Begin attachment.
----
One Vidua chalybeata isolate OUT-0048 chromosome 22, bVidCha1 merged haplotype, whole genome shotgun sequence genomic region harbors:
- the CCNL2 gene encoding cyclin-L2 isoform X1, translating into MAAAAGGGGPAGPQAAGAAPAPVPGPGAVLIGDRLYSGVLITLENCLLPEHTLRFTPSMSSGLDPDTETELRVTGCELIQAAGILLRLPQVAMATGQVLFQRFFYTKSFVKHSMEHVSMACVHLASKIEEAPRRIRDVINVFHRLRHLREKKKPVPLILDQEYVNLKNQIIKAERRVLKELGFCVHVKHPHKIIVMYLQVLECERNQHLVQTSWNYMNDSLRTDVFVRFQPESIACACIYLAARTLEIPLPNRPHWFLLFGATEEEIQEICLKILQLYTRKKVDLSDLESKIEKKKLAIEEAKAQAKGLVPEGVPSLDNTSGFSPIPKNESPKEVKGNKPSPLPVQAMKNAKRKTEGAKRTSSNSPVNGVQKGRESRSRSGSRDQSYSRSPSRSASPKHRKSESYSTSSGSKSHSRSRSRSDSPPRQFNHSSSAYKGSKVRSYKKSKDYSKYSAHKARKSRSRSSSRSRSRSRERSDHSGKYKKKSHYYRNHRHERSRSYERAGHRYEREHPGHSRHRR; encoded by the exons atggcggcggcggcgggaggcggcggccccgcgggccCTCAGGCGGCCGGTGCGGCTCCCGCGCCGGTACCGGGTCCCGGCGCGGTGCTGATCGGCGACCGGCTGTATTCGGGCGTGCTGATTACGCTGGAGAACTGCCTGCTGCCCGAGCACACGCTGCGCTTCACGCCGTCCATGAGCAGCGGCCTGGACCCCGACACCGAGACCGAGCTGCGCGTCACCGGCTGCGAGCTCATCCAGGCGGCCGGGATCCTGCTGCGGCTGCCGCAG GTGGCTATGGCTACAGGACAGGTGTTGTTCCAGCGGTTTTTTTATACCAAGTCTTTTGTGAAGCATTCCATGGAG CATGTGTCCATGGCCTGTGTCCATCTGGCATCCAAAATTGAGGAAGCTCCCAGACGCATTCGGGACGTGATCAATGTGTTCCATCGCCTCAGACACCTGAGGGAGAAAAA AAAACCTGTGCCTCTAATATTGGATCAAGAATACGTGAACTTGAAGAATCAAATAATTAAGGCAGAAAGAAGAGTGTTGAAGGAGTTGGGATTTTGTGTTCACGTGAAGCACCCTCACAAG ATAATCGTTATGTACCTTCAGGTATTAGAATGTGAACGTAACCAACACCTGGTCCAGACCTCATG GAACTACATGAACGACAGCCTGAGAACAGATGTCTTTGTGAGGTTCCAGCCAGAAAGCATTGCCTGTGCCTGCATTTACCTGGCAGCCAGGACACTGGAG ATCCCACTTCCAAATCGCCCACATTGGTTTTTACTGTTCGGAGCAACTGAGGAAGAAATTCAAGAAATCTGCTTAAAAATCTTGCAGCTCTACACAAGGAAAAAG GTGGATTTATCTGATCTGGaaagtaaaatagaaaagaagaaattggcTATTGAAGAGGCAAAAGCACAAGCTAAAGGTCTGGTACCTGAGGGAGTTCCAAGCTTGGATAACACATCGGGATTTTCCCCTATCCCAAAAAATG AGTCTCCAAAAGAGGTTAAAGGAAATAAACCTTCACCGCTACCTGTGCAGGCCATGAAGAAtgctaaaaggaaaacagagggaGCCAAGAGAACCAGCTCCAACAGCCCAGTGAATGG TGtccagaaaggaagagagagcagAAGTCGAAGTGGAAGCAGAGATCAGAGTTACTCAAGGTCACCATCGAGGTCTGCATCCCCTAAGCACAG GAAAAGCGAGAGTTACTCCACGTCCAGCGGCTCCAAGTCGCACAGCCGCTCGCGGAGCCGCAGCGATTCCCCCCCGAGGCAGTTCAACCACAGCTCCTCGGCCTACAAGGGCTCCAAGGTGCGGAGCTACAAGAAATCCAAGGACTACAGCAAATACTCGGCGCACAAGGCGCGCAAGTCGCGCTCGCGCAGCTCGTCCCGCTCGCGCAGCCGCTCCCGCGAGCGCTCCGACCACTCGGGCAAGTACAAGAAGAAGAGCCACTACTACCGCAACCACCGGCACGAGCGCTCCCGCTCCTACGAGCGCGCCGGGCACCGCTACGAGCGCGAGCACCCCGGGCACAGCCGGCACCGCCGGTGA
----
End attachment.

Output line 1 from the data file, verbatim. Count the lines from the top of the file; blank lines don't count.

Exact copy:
One Vidua chalybeata isolate OUT-0048 chromosome 22, bVidCha1 merged haplotype, whole genome shotgun sequence genomic region harbors: